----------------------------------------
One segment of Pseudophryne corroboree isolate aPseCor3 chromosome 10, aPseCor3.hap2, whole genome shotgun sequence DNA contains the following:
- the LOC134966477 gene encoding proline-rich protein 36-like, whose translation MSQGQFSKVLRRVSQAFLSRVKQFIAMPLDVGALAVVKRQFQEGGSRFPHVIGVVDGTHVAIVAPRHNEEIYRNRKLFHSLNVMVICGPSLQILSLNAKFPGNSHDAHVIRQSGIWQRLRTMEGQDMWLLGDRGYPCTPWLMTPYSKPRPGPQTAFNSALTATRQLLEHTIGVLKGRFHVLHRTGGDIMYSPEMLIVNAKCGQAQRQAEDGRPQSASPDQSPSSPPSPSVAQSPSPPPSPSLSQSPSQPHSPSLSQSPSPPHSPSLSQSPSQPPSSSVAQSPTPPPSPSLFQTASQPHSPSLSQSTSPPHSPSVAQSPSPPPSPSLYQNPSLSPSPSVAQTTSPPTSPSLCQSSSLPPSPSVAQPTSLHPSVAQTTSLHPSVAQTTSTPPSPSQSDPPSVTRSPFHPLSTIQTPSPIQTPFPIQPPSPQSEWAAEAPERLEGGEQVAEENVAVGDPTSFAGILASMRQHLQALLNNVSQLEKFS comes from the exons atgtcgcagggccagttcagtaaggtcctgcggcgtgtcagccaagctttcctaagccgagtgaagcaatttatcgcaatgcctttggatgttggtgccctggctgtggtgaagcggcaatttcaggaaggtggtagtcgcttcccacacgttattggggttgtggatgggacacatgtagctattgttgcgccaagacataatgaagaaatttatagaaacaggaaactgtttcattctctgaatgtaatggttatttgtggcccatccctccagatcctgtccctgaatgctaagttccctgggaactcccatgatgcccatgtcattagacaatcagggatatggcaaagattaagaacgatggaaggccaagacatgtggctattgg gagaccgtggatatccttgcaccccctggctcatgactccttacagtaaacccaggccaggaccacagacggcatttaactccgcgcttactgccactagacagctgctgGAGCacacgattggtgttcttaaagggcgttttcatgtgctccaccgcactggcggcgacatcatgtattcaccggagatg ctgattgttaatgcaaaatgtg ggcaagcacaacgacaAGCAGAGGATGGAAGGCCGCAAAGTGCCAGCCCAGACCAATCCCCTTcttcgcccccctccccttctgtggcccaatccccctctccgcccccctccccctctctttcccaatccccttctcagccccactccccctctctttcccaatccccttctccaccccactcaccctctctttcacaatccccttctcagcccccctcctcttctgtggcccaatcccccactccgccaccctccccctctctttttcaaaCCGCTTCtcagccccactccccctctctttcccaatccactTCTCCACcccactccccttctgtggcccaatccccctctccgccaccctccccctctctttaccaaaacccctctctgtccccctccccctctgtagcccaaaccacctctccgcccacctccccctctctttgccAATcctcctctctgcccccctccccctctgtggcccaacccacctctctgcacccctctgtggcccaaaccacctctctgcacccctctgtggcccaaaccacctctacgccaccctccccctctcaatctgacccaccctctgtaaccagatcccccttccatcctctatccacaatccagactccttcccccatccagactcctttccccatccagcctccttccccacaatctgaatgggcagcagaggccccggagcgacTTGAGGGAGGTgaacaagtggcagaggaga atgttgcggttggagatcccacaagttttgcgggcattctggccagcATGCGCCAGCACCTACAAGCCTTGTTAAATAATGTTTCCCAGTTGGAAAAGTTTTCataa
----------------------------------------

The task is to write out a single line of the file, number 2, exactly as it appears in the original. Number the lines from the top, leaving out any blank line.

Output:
- the LOC134966477 gene encoding proline-rich protein 36-like, whose translation MSQGQFSKVLRRVSQAFLSRVKQFIAMPLDVGALAVVKRQFQEGGSRFPHVIGVVDGTHVAIVAPRHNEEIYRNRKLFHSLNVMVICGPSLQILSLNAKFPGNSHDAHVIRQSGIWQRLRTMEGQDMWLLGDRGYPCTPWLMTPYSKPRPGPQTAFNSALTATRQLLEHTIGVLKGRFHVLHRTGGDIMYSPEMLIVNAKCGQAQRQAEDGRPQSASPDQSPSSPPSPSVAQSPSPPPSPSLSQSPSQPHSPSLSQSPSPPHSPSLSQSPSQPPSSSVAQSPTPPPSPSLFQTASQPHSPSLSQSTSPPHSPSVAQSPSPPPSPSLYQNPSLSPSPSVAQTTSPPTSPSLCQSSSLPPSPSVAQPTSLHPSVAQTTSLHPSVAQTTSTPPSPSQSDPPSVTRSPFHPLSTIQTPSPIQTPFPIQPPSPQSEWAAEAPERLEGGEQVAEENVAVGDPTSFAGILASMRQHLQALLNNVSQLEKFS comes from the exons atgtcgcagggccagttcagtaaggtcctgcggcgtgtcagccaagctttcctaagccgagtgaagcaatttatcgcaatgcctttggatgttggtgccctggctgtggtgaagcggcaatttcaggaaggtggtagtcgcttcccacacgttattggggttgtggatgggacacatgtagctattgttgcgccaagacataatgaagaaatttatagaaacaggaaactgtttcattctctgaatgtaatggttatttgtggcccatccctccagatcctgtccctgaatgctaagttccctgggaactcccatgatgcccatgtcattagacaatcagggatatggcaaagattaagaacgatggaaggccaagacatgtggctattgg gagaccgtggatatccttgcaccccctggctcatgactccttacagtaaacccaggccaggaccacagacggcatttaactccgcgcttactgccactagacagctgctgGAGCacacgattggtgttcttaaagggcgttttcatgtgctccaccgcactggcggcgacatcatgtattcaccggagatg ctgattgttaatgcaaaatgtg ggcaagcacaacgacaAGCAGAGGATGGAAGGCCGCAAAGTGCCAGCCCAGACCAATCCCCTTcttcgcccccctccccttctgtggcccaatccccctctccgcccccctccccctctctttcccaatccccttctcagccccactccccctctctttcccaatccccttctccaccccactcaccctctctttcacaatccccttctcagcccccctcctcttctgtggcccaatcccccactccgccaccctccccctctctttttcaaaCCGCTTCtcagccccactccccctctctttcccaatccactTCTCCACcccactccccttctgtggcccaatccccctctccgccaccctccccctctctttaccaaaacccctctctgtccccctccccctctgtagcccaaaccacctctccgcccacctccccctctctttgccAATcctcctctctgcccccctccccctctgtggcccaacccacctctctgcacccctctgtggcccaaaccacctctctgcacccctctgtggcccaaaccacctctacgccaccctccccctctcaatctgacccaccctctgtaaccagatcccccttccatcctctatccacaatccagactccttcccccatccagactcctttccccatccagcctccttccccacaatctgaatgggcagcagaggccccggagcgacTTGAGGGAGGTgaacaagtggcagaggaga atgttgcggttggagatcccacaagttttgcgggcattctggccagcATGCGCCAGCACCTACAAGCCTTGTTAAATAATGTTTCCCAGTTGGAAAAGTTTTCataa